It goes without saying that it has been a wild week in global asset markets, in many ways reminiscent of the violent gyrations that we saw in the final months of 2008. In very simple terms, the outbreak of volatility in equities and higher risk credits has now spread to other asset markets. The US equity market has had a particularly rocky week last week, even if finishing basically flat on the week, after both major up and down moves each day. Overall losses were worse in other parts of the world, but the most worrying volatility was seen in the US equity market, which has behaved more in keeping with a frontier equity market and where late last week we saw the VIX or “volatility” index hit levels we hadn’t seen since the financial crisis of 2008; before another monster rally in the market in the last 30 minutes of trading helped to curtail losses (another sign that activity within financial markets is unhealthy).

Volatility Across All Asset Markets

The behaviour of fixed income and commodity markets has been even more dramatic than equity markets. The move in the US Treasury market has left me searching for new ways to describe it, but I can’t. It is history-making. The US 10-year Treasury is currently trading at around 0.50%; as a guide, a year ago it was 2.64%. The acceleration in the drop has been the clearest sign of “panic” in markets, as investors have sought “safe havens”, but we are also sure that there have been some funds holding short positions in US Treasuries that have been forced to “cover” or buy exposure, thereby exacerbating the buying frenzy around US Treasuries.

Markets Increasingly Price in “Deflationary Shock”

The bond market has demonstrated clearly the view taken within the wider markets is that the ongoing situation around Covid-19 will bring another deflationary shock to the global economy, such as we last saw in the China devaluation and commodity crisis episodes of 2015 and early 2016. This could well be true and notably, we saw the crude oil price fall by >30% in the last few days, as fractures in the relationships of global oil producing nations became evermore apparent and concerns over economic growth mounted. This will potentially be troublesome for energy companies’ earnings, the prospects for their optically high dividends and the ability of certain energy companies to pay back their loans.

Expect Zero Earnings Growth in 2020

It is certainly interesting to note that this week several large investment banks lowered the prospect for US corporate earnings this year, with the consensus view now for a decline in earnings growth in 2020. Whilst this is a problem for equity markets, everybody knows that equity markets are risky, and the volatility and declines should come as little surprise.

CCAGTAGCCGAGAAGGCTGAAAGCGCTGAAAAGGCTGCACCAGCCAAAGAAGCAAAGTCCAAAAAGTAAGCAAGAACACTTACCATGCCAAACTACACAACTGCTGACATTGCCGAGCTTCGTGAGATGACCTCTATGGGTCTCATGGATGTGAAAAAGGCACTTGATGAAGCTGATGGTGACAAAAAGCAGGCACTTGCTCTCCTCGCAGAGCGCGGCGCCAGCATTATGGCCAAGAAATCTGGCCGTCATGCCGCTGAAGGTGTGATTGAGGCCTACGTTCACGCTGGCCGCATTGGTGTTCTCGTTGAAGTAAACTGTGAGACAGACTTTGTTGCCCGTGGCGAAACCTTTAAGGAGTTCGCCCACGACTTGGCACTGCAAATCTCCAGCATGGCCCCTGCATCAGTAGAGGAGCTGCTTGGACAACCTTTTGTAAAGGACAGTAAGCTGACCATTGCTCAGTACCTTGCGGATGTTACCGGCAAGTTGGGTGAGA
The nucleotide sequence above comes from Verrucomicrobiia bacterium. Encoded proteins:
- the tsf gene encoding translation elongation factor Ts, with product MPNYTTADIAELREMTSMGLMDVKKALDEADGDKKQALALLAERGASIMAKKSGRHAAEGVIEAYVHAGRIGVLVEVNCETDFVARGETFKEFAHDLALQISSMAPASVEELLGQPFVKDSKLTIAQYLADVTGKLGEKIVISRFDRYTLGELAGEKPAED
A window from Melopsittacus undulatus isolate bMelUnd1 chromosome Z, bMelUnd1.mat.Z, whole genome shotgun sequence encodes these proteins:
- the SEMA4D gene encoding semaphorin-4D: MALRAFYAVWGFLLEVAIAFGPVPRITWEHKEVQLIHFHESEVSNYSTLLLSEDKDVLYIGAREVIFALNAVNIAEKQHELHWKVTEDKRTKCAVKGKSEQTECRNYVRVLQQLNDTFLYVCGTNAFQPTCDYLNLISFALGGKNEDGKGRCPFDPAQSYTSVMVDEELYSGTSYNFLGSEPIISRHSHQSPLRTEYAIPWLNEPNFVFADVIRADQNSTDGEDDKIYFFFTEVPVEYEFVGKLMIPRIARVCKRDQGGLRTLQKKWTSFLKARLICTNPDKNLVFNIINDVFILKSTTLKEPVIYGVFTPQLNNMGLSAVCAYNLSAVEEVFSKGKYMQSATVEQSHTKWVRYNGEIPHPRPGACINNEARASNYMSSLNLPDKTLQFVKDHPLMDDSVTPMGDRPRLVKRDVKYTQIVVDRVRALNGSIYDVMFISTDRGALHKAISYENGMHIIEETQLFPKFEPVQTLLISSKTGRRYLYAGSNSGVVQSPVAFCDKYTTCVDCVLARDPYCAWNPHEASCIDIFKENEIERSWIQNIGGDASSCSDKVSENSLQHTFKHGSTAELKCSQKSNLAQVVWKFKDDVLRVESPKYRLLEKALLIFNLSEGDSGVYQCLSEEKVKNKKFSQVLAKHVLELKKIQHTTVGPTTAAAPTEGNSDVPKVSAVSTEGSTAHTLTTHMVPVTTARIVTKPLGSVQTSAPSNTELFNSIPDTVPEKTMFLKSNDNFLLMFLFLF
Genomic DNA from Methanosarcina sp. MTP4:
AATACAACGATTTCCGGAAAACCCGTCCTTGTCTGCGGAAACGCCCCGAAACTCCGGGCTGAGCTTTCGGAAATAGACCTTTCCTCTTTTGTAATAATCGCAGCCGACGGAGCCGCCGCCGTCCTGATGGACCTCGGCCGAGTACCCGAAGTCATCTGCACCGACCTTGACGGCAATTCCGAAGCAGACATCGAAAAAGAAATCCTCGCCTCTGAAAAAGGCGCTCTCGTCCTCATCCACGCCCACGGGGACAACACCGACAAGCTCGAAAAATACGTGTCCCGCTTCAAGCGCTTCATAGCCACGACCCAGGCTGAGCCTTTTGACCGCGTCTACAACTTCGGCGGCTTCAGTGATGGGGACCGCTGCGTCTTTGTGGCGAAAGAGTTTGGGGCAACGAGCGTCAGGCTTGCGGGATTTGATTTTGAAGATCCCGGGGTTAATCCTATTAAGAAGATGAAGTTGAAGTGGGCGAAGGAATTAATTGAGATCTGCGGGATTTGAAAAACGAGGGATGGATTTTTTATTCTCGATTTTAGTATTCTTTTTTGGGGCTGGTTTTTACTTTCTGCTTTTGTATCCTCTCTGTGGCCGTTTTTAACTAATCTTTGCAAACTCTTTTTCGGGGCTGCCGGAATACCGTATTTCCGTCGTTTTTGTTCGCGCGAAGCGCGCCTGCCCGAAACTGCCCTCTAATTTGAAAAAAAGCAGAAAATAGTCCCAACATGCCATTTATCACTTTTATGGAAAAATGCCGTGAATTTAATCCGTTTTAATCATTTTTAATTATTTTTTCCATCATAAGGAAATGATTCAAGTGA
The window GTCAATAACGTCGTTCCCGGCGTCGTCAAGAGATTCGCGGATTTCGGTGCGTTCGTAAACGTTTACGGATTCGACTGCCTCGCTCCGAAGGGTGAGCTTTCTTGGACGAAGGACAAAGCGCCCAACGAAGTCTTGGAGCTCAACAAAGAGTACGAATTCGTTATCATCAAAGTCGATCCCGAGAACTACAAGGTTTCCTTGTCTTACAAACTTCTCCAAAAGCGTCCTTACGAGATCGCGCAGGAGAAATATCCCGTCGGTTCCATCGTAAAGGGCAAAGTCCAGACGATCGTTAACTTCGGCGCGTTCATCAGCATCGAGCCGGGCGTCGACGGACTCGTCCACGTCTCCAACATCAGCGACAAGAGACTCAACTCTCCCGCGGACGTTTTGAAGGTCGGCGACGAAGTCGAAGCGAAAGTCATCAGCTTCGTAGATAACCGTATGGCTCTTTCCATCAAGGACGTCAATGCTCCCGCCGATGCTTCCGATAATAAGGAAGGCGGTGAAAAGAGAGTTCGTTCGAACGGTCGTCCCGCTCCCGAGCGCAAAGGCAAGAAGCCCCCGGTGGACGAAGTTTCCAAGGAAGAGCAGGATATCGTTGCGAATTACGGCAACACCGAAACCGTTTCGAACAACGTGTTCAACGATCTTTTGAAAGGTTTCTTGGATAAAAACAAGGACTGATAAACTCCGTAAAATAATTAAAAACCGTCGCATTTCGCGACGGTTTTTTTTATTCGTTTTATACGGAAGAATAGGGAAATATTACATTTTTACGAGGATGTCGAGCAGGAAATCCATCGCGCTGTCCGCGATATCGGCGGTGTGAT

All Eyes on Credit Markets

A far bigger problem than the oscillations in equity markets would be a decisive deterioration in the now gargantuan corporate credit markets, which have ballooned in size over the last decade and where we have seen increasingly questionable credits issued in the last few years. We’ve said this a few times already, but it should be very eye-opening that in the last few days we have experienced the largest spike in credit indices’ risk measures since 2008-9, in no small part triggered by worries over the energy sector. This is where we should be most worried about “contagion” and were problems to start appearing in the credit markets then that would be a cause for genuine concern, given that is exactly where we have said the biggest risk to the global economy exists. This deserves further comment later in today’s note.

The Central Bankers Come Marching In

The Federal Reserve (Fed) shares our view and that (fears over a freezing of credit markets) is why they cut rates in a “surprise” move on Tuesday. They need to both shore up confidence in investors and ease pressures in credit markets. So far, the efforts of the Fed have failed. There has also been no positive impetus from the hundreds of billions of dollars pumped into the financial system this week by the Fed, the European Central Bank (ECB) and the Bank of Japan (BoJ), amongst others. Markets now expect the Fed to cut rates by 75 basis points (0.75%) at their meeting in 10 days’ time; history suggests this will be their playbook. Some commentators expect US interest rates to be at 0% before very long; we would have no strong reason to expect anything different. The Fed’s natural post-crisis response has been to shoot first, think later; rather than try to alleviate the panic, they themselves are panic epitomised. One of the Fed’s members this week questioned out loud whether the credibility of central bankers was being called in to question; I’m amazed that he had the temerity to still ask that question.

Where Next for Fiscal and Monetary Policy?